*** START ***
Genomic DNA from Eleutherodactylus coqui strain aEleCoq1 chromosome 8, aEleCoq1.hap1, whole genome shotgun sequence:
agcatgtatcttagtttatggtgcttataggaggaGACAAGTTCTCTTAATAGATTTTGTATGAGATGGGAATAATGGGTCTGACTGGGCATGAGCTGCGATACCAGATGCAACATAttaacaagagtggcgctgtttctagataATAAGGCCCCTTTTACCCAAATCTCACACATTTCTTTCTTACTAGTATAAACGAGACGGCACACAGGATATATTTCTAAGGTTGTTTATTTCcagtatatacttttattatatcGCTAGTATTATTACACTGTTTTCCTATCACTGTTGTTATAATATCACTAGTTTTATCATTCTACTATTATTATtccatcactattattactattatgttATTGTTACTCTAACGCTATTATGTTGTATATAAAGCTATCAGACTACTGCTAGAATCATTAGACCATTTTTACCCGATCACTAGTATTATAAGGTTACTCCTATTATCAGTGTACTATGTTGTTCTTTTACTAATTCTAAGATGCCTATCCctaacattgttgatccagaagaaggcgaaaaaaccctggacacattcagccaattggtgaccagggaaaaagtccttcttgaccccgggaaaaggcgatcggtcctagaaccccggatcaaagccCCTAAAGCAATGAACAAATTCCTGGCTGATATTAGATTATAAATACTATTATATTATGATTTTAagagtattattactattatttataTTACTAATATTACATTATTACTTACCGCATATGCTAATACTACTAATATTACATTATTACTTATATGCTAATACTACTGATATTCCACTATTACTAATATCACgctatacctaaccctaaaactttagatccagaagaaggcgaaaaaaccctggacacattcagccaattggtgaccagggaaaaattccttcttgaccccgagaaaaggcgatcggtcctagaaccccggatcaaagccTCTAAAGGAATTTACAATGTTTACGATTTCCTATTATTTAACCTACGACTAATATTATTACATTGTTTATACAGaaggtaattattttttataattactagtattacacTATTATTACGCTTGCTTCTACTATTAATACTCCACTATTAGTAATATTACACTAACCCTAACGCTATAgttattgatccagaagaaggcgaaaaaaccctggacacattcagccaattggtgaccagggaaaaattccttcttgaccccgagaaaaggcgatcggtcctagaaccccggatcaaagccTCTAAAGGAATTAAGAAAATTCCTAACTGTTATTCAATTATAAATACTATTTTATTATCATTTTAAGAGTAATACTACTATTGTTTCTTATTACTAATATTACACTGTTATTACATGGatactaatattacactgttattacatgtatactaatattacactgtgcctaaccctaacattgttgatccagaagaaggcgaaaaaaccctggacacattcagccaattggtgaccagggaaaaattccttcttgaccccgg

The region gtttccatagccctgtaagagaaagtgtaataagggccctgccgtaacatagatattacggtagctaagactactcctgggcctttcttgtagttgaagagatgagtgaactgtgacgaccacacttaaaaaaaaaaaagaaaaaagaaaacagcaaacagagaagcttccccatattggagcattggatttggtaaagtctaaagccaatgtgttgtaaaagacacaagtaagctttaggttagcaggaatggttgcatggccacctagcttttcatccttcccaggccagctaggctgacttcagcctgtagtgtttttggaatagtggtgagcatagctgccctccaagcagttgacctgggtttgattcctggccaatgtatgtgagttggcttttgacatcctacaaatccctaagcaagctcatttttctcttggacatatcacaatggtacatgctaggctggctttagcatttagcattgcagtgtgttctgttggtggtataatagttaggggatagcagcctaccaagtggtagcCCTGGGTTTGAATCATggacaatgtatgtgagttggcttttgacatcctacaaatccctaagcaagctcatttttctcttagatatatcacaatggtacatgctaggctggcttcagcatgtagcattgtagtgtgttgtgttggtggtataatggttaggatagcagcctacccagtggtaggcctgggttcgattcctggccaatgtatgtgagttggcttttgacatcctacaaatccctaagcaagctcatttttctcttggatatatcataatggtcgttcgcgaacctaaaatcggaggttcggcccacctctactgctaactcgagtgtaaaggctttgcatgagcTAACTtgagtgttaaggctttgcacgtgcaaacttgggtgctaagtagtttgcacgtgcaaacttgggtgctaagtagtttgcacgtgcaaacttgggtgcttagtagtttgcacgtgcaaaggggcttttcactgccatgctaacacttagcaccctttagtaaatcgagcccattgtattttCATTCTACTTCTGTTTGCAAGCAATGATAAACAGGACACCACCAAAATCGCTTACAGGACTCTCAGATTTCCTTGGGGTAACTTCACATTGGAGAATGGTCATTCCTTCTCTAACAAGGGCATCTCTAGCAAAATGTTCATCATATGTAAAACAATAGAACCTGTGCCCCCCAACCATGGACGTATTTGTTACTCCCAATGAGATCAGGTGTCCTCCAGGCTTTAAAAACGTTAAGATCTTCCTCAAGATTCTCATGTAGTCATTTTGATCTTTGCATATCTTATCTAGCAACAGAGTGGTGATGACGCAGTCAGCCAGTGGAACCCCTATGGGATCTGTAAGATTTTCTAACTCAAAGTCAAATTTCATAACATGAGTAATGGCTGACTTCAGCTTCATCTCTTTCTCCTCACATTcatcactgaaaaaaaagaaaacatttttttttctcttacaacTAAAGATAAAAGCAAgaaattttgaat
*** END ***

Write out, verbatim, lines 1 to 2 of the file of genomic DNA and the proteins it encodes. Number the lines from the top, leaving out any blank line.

Genomic DNA from Eleutherodactylus coqui strain aEleCoq1 chromosome 8, aEleCoq1.hap1, whole genome shotgun sequence:
agcatgtatcttagtttatggtgcttataggaggaGACAAGTTCTCTTAATAGATTTTGTATGAGATGGGAATAATGGGTCTGACTGGGCATGAGCTGCGATACCAGATGCAACATAttaacaagagtggcgctgtttctagataATAAGGCCCCTTTTACCCAAATCTCACACATTTCTTTCTTACTAGTATAAACGAGACGGCACACAGGATATATTTCTAAGGTTGTTTATTTCcagtatatacttttattatatcGCTAGTATTATTACACTGTTTTCCTATCACTGTTGTTATAATATCACTAGTTTTATCATTCTACTATTATTATtccatcactattattactattatgttATTGTTACTCTAACGCTATTATGTTGTATATAAAGCTATCAGACTACTGCTAGAATCATTAGACCATTTTTACCCGATCACTAGTATTATAAGGTTACTCCTATTATCAGTGTACTATGTTGTTCTTTTACTAATTCTAAGATGCCTATCCctaacattgttgatccagaagaaggcgaaaaaaccctggacacattcagccaattggtgaccagggaaaaagtccttcttgaccccgggaaaaggcgatcggtcctagaaccccggatcaaagccCCTAAAGCAATGAACAAATTCCTGGCTGATATTAGATTATAAATACTATTATATTATGATTTTAagagtattattactattatttataTTACTAATATTACATTATTACTTACCGCATATGCTAATACTACTAATATTACATTATTACTTATATGCTAATACTACTGATATTCCACTATTACTAATATCACgctatacctaaccctaaaactttagatccagaagaaggcgaaaaaaccctggacacattcagccaattggtgaccagggaaaaattccttcttgaccccgagaaaaggcgatcggtcctagaaccccggatcaaagccTCTAAAGGAATTTACAATGTTTACGATTTCCTATTATTTAACCTACGACTAATATTATTACATTGTTTATACAGaaggtaattattttttataattactagtattacacTATTATTACGCTTGCTTCTACTATTAATACTCCACTATTAGTAATATTACACTAACCCTAACGCTATAgttattgatccagaagaaggcgaaaaaaccctggacacattcagccaattggtgaccagggaaaaattccttcttgaccccgagaaaaggcgatcggtcctagaaccccggatcaaagccTCTAAAGGAATTAAGAAAATTCCTAACTGTTATTCAATTATAAATACTATTTTATTATCATTTTAAGAGTAATACTACTATTGTTTCTTATTACTAATATTACACTGTTATTACATGGatactaatattacactgttattacatgtatactaatattacactgtgcctaaccctaacattgttgatccagaagaaggcgaaaaaaccctggacacattcagccaattggtgaccagggaaaaattccttcttgaccccgg